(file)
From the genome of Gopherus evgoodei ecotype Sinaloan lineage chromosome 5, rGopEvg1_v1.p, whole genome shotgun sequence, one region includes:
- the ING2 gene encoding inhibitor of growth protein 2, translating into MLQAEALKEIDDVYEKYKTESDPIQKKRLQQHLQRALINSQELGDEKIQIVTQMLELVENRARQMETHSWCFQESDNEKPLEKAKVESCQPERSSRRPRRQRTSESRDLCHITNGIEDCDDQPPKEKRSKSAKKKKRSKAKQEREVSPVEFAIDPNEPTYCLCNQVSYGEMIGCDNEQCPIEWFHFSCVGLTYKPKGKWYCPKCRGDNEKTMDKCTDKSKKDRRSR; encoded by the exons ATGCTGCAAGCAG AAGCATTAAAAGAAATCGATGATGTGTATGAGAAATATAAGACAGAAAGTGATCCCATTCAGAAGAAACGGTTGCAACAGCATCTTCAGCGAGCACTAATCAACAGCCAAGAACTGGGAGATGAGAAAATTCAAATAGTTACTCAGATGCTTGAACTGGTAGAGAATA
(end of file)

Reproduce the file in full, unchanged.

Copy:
From the genome of Gopherus evgoodei ecotype Sinaloan lineage chromosome 5, rGopEvg1_v1.p, whole genome shotgun sequence, one region includes:
- the ING2 gene encoding inhibitor of growth protein 2, translating into MLQAEALKEIDDVYEKYKTESDPIQKKRLQQHLQRALINSQELGDEKIQIVTQMLELVENRARQMETHSWCFQESDNEKPLEKAKVESCQPERSSRRPRRQRTSESRDLCHITNGIEDCDDQPPKEKRSKSAKKKKRSKAKQEREVSPVEFAIDPNEPTYCLCNQVSYGEMIGCDNEQCPIEWFHFSCVGLTYKPKGKWYCPKCRGDNEKTMDKCTDKSKKDRRSR; encoded by the exons ATGCTGCAAGCAG AAGCATTAAAAGAAATCGATGATGTGTATGAGAAATATAAGACAGAAAGTGATCCCATTCAGAAGAAACGGTTGCAACAGCATCTTCAGCGAGCACTAATCAACAGCCAAGAACTGGGAGATGAGAAAATTCAAATAGTTACTCAGATGCTTGAACTGGTAGAGAATA